ever sung and the Lord s name continually repeated. 
The Guru established a separate religion, and laid 
out an easy and simple way of obtaining salvation 
by the repetition of God s name. The Guru extri 
cated men from the terrible ocean of the world, and 
included them in the boon of salvation. He cut off 
the fear of transmigration, and healed the malady 
of superstition and the pain of separation from God. 
Until the Guru s advent death s mace ever impended 
over men s heads, and the apostate and the evil 
spent their lives in vain. When men grasped the 
feet of the divine Guru, he gave them the true 
Word and effected their deliverance. He inculcated 
love and devotion, the repetition of God s name, 
and the lesson that as men sow so shall they reap. 
The four castes of the Hindus he reduced to one. 
Whether a Sikh had a caste or not, he was distin 
guished in the society of the holy. The six schools 
of philosophy are like the six seasons of the year, 
but the sect of the Guru is the sun which shines 
over them all. Guru Nanak having abolished all 
sects shed great splendour on his own. Setting 
aside the Veds and the books of Islam, he taught 
his sect to repeat the name of the infinite God who 
surpasses all conception. By falling at one another s 
feet and by practising humility are the Guru s Sikhs 
recognized. They live as hermits among their fami 
lies, they efface their individuality, they pronounce 
the ineffable name of God, and they transgress not 
the will of the Creator by uttering blessings or 
curses upon their fellow-creatures. Thus were men 
saved in every direction and Guru Nanak became 
the true support of the nine regions of the earth. 



THERE is but one God whose name is true, the Creator, 2 
devoid of fear and enmity, immortal, unborn, self-existent ; 3 
by the favour of the Guru. 4 


The True One was in the beginning ; the True One was in 
the primal age. 

The True One is 5 now also, O Nanak ; the True One 
also shall be. 6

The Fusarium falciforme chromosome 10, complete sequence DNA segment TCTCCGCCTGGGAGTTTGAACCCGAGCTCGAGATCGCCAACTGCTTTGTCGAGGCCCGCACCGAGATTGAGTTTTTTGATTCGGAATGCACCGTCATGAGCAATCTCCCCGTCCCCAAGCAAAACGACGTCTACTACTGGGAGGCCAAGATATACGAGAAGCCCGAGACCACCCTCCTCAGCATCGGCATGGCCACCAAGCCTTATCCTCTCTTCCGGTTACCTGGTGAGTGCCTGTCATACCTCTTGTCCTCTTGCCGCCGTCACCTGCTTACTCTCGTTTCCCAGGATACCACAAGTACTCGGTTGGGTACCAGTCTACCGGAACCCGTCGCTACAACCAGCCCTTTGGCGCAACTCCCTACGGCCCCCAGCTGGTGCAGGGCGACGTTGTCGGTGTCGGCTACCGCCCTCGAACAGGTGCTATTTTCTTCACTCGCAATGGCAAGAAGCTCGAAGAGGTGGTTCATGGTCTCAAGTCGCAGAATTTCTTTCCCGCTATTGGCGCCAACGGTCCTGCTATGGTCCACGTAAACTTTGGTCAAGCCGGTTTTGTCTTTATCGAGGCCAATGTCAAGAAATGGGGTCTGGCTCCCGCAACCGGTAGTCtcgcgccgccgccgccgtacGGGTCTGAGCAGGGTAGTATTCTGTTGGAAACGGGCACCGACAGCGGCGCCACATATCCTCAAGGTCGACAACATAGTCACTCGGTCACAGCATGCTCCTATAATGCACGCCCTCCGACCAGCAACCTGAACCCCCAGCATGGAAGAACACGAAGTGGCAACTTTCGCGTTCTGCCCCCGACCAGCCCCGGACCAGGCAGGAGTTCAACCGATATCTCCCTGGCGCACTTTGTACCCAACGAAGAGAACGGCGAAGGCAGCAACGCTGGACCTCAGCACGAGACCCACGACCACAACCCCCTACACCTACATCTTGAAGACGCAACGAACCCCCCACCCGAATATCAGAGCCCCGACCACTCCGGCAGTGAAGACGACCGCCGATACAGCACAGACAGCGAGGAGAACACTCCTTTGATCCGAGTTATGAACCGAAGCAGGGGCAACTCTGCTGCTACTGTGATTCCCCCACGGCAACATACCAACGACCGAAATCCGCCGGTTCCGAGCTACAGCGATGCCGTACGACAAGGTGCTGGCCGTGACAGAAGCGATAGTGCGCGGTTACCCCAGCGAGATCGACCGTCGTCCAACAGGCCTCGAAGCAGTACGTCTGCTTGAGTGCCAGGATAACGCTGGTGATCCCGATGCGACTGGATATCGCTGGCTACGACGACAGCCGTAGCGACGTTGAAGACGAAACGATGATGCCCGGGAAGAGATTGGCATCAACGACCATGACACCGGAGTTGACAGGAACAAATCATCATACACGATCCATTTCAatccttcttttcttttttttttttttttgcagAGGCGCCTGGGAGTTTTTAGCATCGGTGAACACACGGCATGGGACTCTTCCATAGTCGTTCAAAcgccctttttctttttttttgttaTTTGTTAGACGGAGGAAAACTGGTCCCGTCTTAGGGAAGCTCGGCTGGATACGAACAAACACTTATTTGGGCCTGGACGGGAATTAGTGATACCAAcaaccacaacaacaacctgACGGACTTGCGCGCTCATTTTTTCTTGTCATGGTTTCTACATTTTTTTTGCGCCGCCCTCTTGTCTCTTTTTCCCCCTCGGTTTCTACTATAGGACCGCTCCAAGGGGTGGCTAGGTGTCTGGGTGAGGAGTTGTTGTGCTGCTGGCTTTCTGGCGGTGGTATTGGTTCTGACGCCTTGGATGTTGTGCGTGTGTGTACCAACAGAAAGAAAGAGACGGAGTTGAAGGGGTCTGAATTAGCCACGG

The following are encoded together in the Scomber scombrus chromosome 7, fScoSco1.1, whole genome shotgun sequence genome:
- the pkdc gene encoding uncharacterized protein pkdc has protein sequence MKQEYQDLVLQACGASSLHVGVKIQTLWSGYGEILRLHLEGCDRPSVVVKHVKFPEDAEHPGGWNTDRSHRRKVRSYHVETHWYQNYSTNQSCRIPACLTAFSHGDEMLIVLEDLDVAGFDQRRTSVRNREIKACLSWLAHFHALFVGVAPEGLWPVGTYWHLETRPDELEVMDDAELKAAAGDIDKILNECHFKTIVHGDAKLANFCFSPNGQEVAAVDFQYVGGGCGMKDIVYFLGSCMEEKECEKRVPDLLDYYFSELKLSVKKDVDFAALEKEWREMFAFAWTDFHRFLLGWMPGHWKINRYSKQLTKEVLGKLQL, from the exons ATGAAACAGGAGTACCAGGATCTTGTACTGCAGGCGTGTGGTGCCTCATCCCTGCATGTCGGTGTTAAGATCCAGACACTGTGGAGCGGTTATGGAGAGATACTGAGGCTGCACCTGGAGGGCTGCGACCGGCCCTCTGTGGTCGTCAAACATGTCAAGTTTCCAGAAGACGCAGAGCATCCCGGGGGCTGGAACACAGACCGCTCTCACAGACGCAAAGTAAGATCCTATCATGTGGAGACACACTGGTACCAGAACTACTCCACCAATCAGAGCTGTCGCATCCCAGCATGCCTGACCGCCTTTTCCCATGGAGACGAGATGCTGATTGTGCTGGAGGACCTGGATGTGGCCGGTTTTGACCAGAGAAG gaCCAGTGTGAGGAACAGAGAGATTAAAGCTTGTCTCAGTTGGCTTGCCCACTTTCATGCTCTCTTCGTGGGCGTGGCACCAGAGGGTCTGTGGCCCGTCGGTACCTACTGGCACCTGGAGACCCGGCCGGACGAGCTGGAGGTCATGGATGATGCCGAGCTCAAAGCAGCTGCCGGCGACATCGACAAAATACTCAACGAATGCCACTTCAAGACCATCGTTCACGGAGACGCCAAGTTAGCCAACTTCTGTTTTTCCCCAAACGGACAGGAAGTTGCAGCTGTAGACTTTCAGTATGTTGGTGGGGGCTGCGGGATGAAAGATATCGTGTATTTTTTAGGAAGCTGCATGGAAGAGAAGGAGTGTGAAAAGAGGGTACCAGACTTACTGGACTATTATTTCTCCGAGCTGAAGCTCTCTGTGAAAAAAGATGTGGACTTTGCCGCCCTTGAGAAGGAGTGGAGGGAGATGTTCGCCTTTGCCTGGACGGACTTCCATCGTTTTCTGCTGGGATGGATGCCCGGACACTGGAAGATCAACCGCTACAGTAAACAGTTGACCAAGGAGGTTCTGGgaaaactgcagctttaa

1 The Japji is considered by the Sikhs a key to their sacred volume 
and an epitome of its doctrines. It is silently repeated by the Sikhs 
early in the morning. Every Sikh must have it by heart, otherwise he 
is not deemed orthodox. It is the duty of all Sikhs, even if they 
cannot read, to have themselves taught this great morning divine 
service. The composition appears to have been the work of Guru 
Nanak in advanced age. 

2 Karta pumkh. It is perhaps not necessary to translate the word 
puriikh. It means male or creative agency. The all-pervading spirit 
in union with a female element uttered a word from which sprang 

8 Saibhan is derived from the Sanskrit swayambhu, which we have 
found in this passage in a very ancient Sikh MS. 

4 Gur Par sad. We have translated these words in deference to the 
opinions of the majority of the Sikhs ; but with several learned gyanis 
we have no doubt that they were intended as epithets of God the great 
and bountiful. Guru Nanak had no human guru ; as we have already 
seen, his guru was God. It was during the spiritual supremacy of his 
successors the favour of the Guru was invoked, and deemed indis 
pensable for deliverance. Moreover, though gur par sad does sometimes 
in the Granth Sahib mean the Guru s favour, this appears to be more 
often expressed by gur parsddi. 

6 Bhi. There are two this in this line which some say are idiomatic. 
We have very little doubt that the first bhi is an obsolete past tense of 
the defective verb bhu, and that the verse ought to be translated 
1 The True One is, was, and also shall be. Compare Guru Nanak, 
Shahu hai, bhi, hosi. Suhi Ashtapadi i. 

6 Also translated 

God was true in the beginning, He was true in the primal age ; 

He is true now also, Nanak, and He also will be true. 

O 2 



By thinking I cannot obtain a conception of Him, even 
though I think hundreds of thousands of times. 

Even though I be silent and keep my attention firmly 
fixed on Him, I cannot preserve silence. 

The hunger of the hungry for God subsideth not though 
they obtain the load of the worlds. 

If man should have thousands and hundreds of thousands 
of devices, even one would not assist him in obtaining God. 

How shall man become true before God ? How shall the 
veil of falsehood be rent ? l 

By walking, O Nanak, according to the will 2 of the Com 
mander as preordained. 


By His order bodies are produced ; His order cannot be 

By His order souls 3 are infused into them ; by His order 
greatness is obtained. 

By His order men are high or low ; by His order they 
obtain preordained pain or pleasure.